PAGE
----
Metabolic and endocrine diseases, cartilage calcification and arthritis

Taylor, Adam (2013) Metabolic and endocrine diseases, cartilage calcification and arthritis. Current Opinion in Rheumatology, 25 (2). pp. 198-203. ISSN 1531-6963

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PURPOSE OF REVIEW: Osteoarthritis is the most common form of rheumatologic disease, with numerous factors increasing the risk of developing the condition; calcification of cartilage is common place in osteoarthritis. Regardless of these risk factors, certain disorders predispose individuals to developing arthritis. Pathologic mechanisms in cartilage calcification and advances in their understanding are reviewed alongside metabolic and endocrine arthritis. RECENT FINDINGS: There is growing evidence suggesting that changes in chondrocytes and the extracellular environment both contribute to the calcification. Further evidence suggests that signaling cascades that are involved in physiological mineralisation are involved in the pathological process(es); data in mouse models continue to add weight to these hypotheses and correlate with human osteoarthritis data. Recent study of rare forms of arthritis is adding useful information that may help understand joint diseases in the general population and how therapies may be targeted. SUMMARY: There is little doubt that calcium-containing crystals are involved in the osteoarthritis process contributing both biomechanically and biochemically. Understanding the processes involved provides important therapeutic opportunities. Furthermore, important information is often discovered in studying rare conditions in which these pathologies are inevitable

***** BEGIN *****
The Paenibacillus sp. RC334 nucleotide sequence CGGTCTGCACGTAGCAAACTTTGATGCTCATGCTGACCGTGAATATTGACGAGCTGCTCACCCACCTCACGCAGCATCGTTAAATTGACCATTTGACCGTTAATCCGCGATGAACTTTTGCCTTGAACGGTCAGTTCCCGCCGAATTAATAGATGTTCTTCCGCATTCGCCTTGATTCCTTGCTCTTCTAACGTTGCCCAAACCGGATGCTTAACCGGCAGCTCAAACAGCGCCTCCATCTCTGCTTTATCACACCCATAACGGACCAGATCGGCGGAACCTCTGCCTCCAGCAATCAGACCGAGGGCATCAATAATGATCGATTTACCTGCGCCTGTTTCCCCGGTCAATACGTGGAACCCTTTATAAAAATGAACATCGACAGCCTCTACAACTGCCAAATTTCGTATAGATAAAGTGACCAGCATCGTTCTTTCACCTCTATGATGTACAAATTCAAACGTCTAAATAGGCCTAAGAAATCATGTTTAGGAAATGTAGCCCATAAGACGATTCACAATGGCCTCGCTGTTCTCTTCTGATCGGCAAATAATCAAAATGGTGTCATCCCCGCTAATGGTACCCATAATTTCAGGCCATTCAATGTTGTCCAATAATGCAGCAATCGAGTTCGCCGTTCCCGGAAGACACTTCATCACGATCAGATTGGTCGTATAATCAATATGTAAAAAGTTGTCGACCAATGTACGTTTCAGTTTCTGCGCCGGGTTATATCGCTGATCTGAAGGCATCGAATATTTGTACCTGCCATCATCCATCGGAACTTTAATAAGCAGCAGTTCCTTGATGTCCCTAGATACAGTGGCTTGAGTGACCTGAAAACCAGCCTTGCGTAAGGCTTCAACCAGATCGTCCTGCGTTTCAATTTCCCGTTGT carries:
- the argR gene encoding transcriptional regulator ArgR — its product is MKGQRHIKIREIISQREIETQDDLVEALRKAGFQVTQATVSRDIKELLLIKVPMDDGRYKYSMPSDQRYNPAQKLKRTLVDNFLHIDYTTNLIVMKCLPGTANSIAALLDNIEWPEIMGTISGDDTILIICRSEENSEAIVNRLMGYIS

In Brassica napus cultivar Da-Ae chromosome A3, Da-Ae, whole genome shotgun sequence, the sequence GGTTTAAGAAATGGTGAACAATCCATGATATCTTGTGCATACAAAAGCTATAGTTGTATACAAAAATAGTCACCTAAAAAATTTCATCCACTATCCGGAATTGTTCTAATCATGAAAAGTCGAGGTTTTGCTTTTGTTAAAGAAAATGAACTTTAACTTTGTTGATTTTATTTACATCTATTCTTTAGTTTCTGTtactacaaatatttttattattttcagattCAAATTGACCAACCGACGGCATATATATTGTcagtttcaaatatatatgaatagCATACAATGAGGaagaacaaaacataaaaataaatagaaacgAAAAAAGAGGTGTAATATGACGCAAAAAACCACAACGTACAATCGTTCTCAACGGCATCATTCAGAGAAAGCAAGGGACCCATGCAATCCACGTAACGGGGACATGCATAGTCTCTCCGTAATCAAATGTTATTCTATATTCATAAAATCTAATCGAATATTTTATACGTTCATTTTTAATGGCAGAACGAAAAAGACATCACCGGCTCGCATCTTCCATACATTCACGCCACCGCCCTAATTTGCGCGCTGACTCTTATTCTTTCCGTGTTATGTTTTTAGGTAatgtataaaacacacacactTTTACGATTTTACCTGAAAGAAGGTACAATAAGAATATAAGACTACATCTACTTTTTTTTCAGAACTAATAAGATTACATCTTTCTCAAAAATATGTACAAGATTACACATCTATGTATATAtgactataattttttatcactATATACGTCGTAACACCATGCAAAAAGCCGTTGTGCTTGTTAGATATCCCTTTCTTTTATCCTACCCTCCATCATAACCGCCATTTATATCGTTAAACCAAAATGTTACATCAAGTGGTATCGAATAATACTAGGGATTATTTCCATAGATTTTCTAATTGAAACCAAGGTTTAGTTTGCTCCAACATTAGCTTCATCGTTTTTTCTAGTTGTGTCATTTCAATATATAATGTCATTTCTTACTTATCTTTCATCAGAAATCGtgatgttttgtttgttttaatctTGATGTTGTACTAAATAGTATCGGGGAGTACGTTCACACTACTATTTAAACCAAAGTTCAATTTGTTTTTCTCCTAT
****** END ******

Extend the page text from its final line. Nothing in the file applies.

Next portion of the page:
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Journal Article
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Current Opinion in Rheumatology
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22 Aug 2014 12:53
Last Modified:
21 Sep 2023 01:30